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Table Of Contents  The TCP/IP Guide
 9  Networking Fundamentals
      9  Network Standards and Standards Organizations

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Proprietary, Open and De Facto Standards
(Page 3 of 3)

De Facto Standards

This brings me to the third type of standard that is often seen in the computer world: the de facto standard. “De facto” is Latin for “in fact”, so a de facto standard is one that is used as a universal standard just because over time it became widely used, and not because the standard was developed and approved by a standards committee. A good example of a de facto standard is the “AT” command set used by modems; virtually all modems use it, but this resulted not from an industry group agreeing to adopt and deploy it. Rather, it was developed unilaterally by Hayes, the pioneering modem company, and then adopted by virtually every other modem maker until it became a standard.

One reason why proprietary standards are still sometimes seen is that some companies want to produce a standard that will become so universally used that it becomes the de facto standard, thus giving them a leadership position in that market. Again, in my estimation Sony falls into this category—they often want to do things “their way” and create proprietary standards that they try to promote using their powerful market presence.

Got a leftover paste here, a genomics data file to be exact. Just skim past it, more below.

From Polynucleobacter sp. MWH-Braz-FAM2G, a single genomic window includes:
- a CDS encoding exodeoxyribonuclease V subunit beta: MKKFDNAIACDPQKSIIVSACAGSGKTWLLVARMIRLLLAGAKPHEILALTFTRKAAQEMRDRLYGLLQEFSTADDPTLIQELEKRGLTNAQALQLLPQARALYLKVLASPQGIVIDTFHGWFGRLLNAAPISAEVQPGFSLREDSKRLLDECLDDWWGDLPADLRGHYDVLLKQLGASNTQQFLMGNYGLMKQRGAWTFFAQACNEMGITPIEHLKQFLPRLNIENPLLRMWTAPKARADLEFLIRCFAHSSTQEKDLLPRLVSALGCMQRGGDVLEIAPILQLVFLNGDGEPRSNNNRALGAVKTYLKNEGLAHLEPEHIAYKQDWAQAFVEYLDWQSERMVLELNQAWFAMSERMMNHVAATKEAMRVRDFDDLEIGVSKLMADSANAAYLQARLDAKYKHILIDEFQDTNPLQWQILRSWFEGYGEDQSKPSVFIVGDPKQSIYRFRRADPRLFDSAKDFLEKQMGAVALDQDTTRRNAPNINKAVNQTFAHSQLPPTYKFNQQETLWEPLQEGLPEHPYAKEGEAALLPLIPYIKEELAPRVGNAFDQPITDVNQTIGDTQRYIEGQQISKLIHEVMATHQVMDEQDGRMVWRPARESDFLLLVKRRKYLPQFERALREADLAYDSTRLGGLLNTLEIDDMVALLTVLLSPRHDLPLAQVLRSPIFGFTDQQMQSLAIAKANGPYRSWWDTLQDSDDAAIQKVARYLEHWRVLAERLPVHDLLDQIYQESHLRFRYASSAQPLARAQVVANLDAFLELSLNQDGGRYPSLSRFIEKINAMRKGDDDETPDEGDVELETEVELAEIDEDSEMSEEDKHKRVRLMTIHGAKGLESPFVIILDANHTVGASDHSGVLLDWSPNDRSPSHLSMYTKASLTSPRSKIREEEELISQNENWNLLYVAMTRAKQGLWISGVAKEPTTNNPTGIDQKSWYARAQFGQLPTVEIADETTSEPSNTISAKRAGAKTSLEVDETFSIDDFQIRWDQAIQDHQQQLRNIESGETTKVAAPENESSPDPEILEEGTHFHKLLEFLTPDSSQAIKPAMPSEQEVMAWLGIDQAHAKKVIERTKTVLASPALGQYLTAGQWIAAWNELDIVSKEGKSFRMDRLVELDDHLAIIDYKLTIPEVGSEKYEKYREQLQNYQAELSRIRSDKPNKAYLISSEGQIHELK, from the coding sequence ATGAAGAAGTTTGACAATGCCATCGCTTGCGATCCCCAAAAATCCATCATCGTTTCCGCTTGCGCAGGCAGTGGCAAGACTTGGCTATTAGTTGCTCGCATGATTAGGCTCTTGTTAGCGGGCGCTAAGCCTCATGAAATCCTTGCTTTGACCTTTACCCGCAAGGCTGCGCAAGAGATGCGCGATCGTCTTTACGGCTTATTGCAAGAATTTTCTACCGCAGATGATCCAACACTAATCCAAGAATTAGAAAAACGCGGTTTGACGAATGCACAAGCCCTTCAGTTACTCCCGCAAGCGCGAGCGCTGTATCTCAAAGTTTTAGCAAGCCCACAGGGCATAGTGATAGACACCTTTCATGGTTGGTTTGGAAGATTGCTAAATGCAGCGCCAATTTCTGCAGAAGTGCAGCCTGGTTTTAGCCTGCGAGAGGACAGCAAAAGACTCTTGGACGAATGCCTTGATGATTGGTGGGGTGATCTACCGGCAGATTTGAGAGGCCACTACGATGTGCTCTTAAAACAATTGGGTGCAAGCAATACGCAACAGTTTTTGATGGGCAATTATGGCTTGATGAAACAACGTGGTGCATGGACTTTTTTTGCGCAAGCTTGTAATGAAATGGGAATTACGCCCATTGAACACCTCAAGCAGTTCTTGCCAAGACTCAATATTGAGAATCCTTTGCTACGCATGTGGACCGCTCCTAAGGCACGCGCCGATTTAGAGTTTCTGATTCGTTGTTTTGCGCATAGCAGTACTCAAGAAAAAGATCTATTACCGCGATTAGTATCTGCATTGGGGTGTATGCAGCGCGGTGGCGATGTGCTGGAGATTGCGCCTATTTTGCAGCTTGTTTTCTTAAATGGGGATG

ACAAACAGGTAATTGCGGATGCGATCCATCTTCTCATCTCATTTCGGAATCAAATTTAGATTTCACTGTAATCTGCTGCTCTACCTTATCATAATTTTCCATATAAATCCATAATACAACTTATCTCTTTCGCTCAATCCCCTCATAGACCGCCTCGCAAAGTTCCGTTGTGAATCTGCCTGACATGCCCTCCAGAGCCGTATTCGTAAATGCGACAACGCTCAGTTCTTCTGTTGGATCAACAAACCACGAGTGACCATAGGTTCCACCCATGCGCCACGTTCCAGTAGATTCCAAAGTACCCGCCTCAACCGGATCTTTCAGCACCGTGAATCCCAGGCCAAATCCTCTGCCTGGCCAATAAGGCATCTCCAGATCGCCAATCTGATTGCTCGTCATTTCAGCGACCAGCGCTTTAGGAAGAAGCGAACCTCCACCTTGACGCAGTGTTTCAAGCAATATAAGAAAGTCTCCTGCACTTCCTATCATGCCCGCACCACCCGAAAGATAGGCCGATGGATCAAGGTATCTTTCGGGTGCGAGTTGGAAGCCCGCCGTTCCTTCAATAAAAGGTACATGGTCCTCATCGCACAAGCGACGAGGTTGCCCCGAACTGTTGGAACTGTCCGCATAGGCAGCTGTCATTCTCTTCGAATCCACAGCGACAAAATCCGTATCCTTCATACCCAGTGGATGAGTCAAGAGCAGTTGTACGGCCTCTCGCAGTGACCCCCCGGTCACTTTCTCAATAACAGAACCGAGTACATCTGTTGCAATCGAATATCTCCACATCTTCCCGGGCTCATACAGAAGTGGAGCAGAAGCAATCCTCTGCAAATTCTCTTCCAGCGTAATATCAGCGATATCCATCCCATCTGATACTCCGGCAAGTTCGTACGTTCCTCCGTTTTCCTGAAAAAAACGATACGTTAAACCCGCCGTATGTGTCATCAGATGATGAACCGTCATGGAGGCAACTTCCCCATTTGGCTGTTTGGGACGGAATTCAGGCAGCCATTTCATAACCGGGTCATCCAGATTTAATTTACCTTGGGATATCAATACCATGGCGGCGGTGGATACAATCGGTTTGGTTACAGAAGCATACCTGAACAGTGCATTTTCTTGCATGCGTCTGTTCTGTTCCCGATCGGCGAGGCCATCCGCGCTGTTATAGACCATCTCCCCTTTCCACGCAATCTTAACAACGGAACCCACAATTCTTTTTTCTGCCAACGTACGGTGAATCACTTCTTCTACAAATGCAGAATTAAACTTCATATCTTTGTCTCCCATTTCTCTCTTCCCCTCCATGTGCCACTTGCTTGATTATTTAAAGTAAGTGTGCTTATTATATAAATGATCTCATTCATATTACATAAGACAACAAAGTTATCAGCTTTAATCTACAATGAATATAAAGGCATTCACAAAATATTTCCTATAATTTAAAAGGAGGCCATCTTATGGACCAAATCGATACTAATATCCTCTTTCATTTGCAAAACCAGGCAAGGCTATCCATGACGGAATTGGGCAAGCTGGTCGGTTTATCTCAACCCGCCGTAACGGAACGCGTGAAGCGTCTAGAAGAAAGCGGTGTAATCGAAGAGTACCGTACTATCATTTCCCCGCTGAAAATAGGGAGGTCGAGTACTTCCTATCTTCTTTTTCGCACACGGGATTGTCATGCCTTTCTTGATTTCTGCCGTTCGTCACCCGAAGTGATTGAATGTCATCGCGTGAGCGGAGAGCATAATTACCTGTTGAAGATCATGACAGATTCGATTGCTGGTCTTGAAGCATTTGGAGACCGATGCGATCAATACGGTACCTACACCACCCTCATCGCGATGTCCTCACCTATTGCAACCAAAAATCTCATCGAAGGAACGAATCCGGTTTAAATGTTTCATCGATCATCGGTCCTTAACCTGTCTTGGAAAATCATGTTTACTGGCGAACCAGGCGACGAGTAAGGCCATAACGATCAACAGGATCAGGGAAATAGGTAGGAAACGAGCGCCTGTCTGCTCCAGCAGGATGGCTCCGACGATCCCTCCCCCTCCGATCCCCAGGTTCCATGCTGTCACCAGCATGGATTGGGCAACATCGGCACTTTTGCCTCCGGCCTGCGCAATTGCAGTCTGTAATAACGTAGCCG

Sometimes this succeeds but often it does not, resulting a fragmented market of incompatible products. An excellent example is when Sony created a new format for digital camera flash memory (the “memory stick”) rather than using the CompactFlash format used by other camera manufacturers. The result of this was not everyone using memory sticks as Sony had hoped, but two incompatible standards that increase confusion and yield no real benefit to the customer.

Key Concept: Networking standards can be classified as proprietary, open or de facto. Proprietary standards are owned by one particular organization. If that organization has sufficient market clout and the industry lacks alternatives to its standard, it may be adopted by the whole industry, becoming a de facto standard. Usually, however, differing proprietary standards compete with each other, resulting in a fragmented market. In contrast, open standards are not owned by anyone—they are created by neutral organizations to ensure that compatible products can be designed and developed by many different companies. This makes life easier for the customer as well as promoting the market as a whole.



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